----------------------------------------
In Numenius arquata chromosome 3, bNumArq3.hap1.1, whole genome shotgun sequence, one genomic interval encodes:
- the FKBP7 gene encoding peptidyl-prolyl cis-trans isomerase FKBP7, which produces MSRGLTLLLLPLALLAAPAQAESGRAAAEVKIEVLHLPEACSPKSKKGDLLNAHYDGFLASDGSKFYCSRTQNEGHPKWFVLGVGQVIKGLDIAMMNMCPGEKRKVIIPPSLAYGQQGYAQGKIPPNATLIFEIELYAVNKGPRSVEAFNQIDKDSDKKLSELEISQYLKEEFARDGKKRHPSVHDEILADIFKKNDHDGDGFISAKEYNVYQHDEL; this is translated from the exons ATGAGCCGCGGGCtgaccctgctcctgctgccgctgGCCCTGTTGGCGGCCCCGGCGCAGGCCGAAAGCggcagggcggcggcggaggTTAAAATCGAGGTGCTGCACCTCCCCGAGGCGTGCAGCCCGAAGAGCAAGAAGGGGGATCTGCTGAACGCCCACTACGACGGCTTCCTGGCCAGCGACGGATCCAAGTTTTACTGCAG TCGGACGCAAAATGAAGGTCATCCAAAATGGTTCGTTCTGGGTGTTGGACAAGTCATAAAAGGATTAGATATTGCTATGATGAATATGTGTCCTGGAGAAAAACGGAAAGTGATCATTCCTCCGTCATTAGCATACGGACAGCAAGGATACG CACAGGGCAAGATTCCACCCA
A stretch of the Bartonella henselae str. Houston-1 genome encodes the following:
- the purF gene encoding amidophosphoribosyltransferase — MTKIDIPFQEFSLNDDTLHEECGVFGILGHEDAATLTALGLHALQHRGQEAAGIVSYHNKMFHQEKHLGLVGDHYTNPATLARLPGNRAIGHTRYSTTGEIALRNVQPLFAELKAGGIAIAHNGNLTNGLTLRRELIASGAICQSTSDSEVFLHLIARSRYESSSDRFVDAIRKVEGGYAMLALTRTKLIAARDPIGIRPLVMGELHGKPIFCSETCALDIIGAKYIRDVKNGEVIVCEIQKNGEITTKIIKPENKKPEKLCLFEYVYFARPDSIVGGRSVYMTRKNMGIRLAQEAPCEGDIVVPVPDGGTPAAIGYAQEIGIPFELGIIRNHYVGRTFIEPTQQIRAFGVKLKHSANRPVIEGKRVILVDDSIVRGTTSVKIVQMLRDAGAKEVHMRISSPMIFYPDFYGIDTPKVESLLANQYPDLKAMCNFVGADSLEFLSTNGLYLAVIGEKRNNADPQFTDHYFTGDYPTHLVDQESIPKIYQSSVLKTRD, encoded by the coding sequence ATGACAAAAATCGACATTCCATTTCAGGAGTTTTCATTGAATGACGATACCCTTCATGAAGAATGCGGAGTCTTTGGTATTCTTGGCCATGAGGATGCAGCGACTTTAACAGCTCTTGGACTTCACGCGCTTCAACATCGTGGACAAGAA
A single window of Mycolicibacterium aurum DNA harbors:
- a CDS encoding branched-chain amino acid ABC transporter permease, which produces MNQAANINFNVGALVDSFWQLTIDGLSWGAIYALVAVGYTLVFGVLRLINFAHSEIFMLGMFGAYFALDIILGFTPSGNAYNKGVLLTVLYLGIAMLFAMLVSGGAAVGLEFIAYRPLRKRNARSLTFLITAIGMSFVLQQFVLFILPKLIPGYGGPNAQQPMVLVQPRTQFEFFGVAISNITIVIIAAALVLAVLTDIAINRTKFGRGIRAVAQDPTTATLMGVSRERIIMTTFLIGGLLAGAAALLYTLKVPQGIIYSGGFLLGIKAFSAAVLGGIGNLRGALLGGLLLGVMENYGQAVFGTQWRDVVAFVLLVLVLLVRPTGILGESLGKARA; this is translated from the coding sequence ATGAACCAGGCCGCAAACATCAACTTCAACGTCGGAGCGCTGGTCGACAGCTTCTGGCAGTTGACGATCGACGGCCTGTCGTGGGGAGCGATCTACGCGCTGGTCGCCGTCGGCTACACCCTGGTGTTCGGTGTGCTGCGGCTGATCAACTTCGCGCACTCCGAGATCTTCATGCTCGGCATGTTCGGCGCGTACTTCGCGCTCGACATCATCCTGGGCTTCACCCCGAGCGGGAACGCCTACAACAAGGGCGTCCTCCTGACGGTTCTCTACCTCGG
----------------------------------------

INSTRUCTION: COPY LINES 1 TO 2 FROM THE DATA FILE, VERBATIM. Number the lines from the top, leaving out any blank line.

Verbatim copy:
In Numenius arquata chromosome 3, bNumArq3.hap1.1, whole genome shotgun sequence, one genomic interval encodes:
- the FKBP7 gene encoding peptidyl-prolyl cis-trans isomerase FKBP7, which produces MSRGLTLLLLPLALLAAPAQAESGRAAAEVKIEVLHLPEACSPKSKKGDLLNAHYDGFLASDGSKFYCSRTQNEGHPKWFVLGVGQVIKGLDIAMMNMCPGEKRKVIIPPSLAYGQQGYAQGKIPPNATLIFEIELYAVNKGPRSVEAFNQIDKDSDKKLSELEISQYLKEEFARDGKKRHPSVHDEILADIFKKNDHDGDGFISAKEYNVYQHDEL; this is translated from the exons ATGAGCCGCGGGCtgaccctgctcctgctgccgctgGCCCTGTTGGCGGCCCCGGCGCAGGCCGAAAGCggcagggcggcggcggaggTTAAAATCGAGGTGCTGCACCTCCCCGAGGCGTGCAGCCCGAAGAGCAAGAAGGGGGATCTGCTGAACGCCCACTACGACGGCTTCCTGGCCAGCGACGGATCCAAGTTTTACTGCAG TCGGACGCAAAATGAAGGTCATCCAAAATGGTTCGTTCTGGGTGTTGGACAAGTCATAAAAGGATTAGATATTGCTATGATGAATATGTGTCCTGGAGAAAAACGGAAAGTGATCATTCCTCCGTCATTAGCATACGGACAGCAAGGATACG CACAGGGCAAGATTCCACCCA